Proceedings at Masterton District Court on Wednesday included sentences handed down for crimes relating to driving offences, drugs, assault, and possession of weapons.
Cultivation and weapons
Facing charges of unlawful possession of firearms, cultivation of cannabis, and assault, Benjamin Masters was sentenced to four and a half months home detention.
Judge Tania Warburton read the long list of charges to the court in her summary before handing down a sentence of home detention after considering mitigating factors and Masters’ early guilty plea.
After establishing a potential sentence of 17 months imprisonment, Warburton explained that when an indicative prison sentence falls under two years, a judge may use their discretion to issue home detention instead.
Masters was found to be in possession of a sawn-off shotgun, a pistol, and 26 .22 calibre bullets.
Police also found and seized one small cannabis plant and 22 seedlings in a cannabis cultivation set-up at Masters’ home.
Warburton described the set-up as an “unsophisticated and small-scale cultivation”.
The judge also iterated that Masters had no legitimate reason to be in possession of any firearms.
Assault charges were in relation to an incident in which Masters had grabbed the collar of his partner’s hoodie and threatened her.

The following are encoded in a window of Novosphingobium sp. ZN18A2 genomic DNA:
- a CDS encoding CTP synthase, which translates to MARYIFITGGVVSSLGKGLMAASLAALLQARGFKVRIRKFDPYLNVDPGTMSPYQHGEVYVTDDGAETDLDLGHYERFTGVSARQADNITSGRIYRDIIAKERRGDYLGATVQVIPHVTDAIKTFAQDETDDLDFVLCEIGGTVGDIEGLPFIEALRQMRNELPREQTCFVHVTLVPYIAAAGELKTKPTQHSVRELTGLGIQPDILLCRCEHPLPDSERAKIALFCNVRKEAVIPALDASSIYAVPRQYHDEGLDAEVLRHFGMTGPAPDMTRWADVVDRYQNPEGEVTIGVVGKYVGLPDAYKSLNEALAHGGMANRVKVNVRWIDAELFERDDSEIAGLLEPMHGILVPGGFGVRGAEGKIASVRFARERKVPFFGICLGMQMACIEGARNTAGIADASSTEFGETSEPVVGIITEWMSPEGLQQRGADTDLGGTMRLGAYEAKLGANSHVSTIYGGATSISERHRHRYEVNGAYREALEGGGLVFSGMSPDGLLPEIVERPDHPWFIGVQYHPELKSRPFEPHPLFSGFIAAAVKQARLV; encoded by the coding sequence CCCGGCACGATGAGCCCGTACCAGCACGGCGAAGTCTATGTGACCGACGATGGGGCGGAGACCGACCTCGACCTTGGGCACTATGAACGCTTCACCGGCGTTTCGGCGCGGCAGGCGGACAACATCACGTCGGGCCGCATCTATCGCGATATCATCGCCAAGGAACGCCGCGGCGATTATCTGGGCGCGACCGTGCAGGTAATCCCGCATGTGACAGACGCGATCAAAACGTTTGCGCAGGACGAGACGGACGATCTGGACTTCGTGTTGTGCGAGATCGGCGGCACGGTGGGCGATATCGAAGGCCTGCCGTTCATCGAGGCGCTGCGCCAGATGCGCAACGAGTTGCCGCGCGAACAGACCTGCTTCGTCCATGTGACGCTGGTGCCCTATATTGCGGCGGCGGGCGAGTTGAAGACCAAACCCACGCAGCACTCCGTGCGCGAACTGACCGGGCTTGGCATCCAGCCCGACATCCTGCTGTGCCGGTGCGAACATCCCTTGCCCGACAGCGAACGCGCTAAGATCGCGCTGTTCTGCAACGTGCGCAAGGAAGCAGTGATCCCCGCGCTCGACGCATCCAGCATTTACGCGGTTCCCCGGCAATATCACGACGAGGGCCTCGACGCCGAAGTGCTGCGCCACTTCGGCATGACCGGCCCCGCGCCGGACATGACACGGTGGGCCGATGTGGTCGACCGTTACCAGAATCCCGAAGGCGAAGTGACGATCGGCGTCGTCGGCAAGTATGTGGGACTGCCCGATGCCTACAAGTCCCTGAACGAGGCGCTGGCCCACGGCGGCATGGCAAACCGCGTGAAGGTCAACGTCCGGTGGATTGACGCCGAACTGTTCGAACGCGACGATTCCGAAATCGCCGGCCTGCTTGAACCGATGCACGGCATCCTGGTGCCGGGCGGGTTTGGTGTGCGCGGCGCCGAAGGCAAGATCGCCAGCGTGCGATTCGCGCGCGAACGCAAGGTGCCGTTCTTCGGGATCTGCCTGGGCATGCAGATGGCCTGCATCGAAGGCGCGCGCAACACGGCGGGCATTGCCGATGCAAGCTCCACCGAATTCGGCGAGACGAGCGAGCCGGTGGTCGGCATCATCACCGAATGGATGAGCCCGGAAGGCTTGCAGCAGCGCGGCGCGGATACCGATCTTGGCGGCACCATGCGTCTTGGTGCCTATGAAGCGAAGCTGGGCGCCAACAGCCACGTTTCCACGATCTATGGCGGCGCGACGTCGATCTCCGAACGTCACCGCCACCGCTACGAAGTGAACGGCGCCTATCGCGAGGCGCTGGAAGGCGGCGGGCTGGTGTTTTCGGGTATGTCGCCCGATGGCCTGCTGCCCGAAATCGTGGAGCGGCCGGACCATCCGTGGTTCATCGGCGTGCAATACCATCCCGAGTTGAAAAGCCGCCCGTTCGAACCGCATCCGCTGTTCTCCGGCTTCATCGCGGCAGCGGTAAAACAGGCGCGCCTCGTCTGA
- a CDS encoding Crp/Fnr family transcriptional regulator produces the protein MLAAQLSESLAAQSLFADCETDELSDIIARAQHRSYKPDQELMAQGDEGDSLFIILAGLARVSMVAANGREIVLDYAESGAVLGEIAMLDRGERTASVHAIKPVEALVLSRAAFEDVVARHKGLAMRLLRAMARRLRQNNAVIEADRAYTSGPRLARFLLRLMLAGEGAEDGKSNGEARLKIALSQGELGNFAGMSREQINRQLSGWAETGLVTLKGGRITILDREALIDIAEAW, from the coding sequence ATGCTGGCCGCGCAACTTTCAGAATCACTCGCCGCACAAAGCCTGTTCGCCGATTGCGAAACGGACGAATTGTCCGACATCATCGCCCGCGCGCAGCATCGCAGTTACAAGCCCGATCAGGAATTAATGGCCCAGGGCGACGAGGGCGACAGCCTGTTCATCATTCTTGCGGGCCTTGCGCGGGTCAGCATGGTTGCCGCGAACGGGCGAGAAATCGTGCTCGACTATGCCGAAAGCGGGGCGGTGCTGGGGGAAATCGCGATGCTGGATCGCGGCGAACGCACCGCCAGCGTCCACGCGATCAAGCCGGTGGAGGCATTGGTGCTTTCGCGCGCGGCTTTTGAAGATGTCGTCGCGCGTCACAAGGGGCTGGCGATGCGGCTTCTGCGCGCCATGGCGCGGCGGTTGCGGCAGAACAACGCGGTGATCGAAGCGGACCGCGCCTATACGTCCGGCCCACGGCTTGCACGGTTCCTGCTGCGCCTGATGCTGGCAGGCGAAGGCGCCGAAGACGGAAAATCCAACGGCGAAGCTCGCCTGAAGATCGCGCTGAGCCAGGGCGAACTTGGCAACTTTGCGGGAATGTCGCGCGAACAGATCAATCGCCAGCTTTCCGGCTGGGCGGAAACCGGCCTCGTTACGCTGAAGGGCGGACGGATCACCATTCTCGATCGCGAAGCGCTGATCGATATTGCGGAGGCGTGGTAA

Police visited Masters’ home in relation to a complaint about this incident, and after they left, Masters grabbed the collar of her hoodie again, but this time also punched the back of her head and called her a liar.
Due to time spent on remand, Masters’ final sentence of home detention was issued with standard conditions applied and post-detention conditions applicable for six months once this period had lapsed.
He was also ordered to complete drug rehabilitation and non-violence programmes to the “satisfaction of the probation officer”.
After driving while disqualified and with excess breath alcohol, Jarred Hardman pleaded guilty on Wednesday and was sentenced to 18 months intensive supervision, disqualified from driving for a further six months, and required to have an alcohol interlock device fitted to his vehicle once the disqualification period is complete.
Judge Warburton noted that Hardman had two previous convictions for driving with excess breath alcohol – one from 2003 and another more recently in July 2023.
“Drink driving is a particular concern because of the risk it poses to the safety of others on the road,” Warburton said.
She also acknowledged that Hardman had already started taking steps “to address the underlying causes of his offending”.
Defence lawyer Ian Hard said Hardman had fronted up to his actions and was proactively taking positive steps toward bettering himself.
Hardman’s sentence of 18 months intensive supervision comes with special conditions to attend drug and alcohol treatment programmes and counselling services as directed by probation.
He is disqualified from driving for a further six months and will then be subject to an alcohol interlock device.
“Once the six months disqualification is completed, you will be indefinitely disqualified from driving unless you have an alcohol interlock fitted to your car,” Warburton said.
“You can apply for an alcohol interlock licence; if you do not get one, you will remain disqualified.”
After complying with an interlock licence for one year, Hardman will then be issued a zero alcohol licence for three years.